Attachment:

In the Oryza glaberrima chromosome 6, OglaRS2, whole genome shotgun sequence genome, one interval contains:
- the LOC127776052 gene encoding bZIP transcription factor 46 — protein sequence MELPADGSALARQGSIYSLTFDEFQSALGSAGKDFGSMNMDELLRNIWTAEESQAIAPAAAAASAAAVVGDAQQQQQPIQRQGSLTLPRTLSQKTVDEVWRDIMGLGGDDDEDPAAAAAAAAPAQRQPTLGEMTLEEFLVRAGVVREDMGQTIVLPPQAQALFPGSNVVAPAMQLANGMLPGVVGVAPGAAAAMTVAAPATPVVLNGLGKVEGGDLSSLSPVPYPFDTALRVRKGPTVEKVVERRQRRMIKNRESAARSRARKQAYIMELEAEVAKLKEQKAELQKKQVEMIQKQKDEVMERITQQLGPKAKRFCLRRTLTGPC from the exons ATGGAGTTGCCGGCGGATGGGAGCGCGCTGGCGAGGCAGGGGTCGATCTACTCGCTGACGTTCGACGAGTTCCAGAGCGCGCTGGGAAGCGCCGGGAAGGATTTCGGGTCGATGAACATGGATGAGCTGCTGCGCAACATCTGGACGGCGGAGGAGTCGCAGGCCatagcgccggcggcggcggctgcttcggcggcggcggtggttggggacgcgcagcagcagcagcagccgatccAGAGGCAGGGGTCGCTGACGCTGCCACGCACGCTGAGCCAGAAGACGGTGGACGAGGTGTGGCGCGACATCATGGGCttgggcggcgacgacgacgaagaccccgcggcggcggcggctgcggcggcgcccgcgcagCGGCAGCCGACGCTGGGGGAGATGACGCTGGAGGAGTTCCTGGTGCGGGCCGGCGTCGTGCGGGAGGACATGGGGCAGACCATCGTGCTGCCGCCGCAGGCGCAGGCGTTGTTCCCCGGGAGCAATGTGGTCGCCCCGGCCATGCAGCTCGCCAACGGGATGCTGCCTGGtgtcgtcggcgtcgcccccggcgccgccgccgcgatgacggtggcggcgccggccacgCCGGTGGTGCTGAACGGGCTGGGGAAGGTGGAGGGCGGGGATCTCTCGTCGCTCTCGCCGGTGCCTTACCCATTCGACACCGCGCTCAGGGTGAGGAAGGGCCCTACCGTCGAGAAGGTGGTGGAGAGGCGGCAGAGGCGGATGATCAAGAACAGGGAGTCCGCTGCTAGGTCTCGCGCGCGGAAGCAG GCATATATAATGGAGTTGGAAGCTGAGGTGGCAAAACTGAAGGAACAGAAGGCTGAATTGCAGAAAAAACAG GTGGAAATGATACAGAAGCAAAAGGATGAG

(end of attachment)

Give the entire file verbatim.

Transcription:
In the Oryza glaberrima chromosome 6, OglaRS2, whole genome shotgun sequence genome, one interval contains:
- the LOC127776052 gene encoding bZIP transcription factor 46 — protein sequence MELPADGSALARQGSIYSLTFDEFQSALGSAGKDFGSMNMDELLRNIWTAEESQAIAPAAAAASAAAVVGDAQQQQQPIQRQGSLTLPRTLSQKTVDEVWRDIMGLGGDDDEDPAAAAAAAAPAQRQPTLGEMTLEEFLVRAGVVREDMGQTIVLPPQAQALFPGSNVVAPAMQLANGMLPGVVGVAPGAAAAMTVAAPATPVVLNGLGKVEGGDLSSLSPVPYPFDTALRVRKGPTVEKVVERRQRRMIKNRESAARSRARKQAYIMELEAEVAKLKEQKAELQKKQVEMIQKQKDEVMERITQQLGPKAKRFCLRRTLTGPC from the exons ATGGAGTTGCCGGCGGATGGGAGCGCGCTGGCGAGGCAGGGGTCGATCTACTCGCTGACGTTCGACGAGTTCCAGAGCGCGCTGGGAAGCGCCGGGAAGGATTTCGGGTCGATGAACATGGATGAGCTGCTGCGCAACATCTGGACGGCGGAGGAGTCGCAGGCCatagcgccggcggcggcggctgcttcggcggcggcggtggttggggacgcgcagcagcagcagcagccgatccAGAGGCAGGGGTCGCTGACGCTGCCACGCACGCTGAGCCAGAAGACGGTGGACGAGGTGTGGCGCGACATCATGGGCttgggcggcgacgacgacgaagaccccgcggcggcggcggctgcggcggcgcccgcgcagCGGCAGCCGACGCTGGGGGAGATGACGCTGGAGGAGTTCCTGGTGCGGGCCGGCGTCGTGCGGGAGGACATGGGGCAGACCATCGTGCTGCCGCCGCAGGCGCAGGCGTTGTTCCCCGGGAGCAATGTGGTCGCCCCGGCCATGCAGCTCGCCAACGGGATGCTGCCTGGtgtcgtcggcgtcgcccccggcgccgccgccgcgatgacggtggcggcgccggccacgCCGGTGGTGCTGAACGGGCTGGGGAAGGTGGAGGGCGGGGATCTCTCGTCGCTCTCGCCGGTGCCTTACCCATTCGACACCGCGCTCAGGGTGAGGAAGGGCCCTACCGTCGAGAAGGTGGTGGAGAGGCGGCAGAGGCGGATGATCAAGAACAGGGAGTCCGCTGCTAGGTCTCGCGCGCGGAAGCAG GCATATATAATGGAGTTGGAAGCTGAGGTGGCAAAACTGAAGGAACAGAAGGCTGAATTGCAGAAAAAACAG GTGGAAATGATACAGAAGCAAAAGGATGAG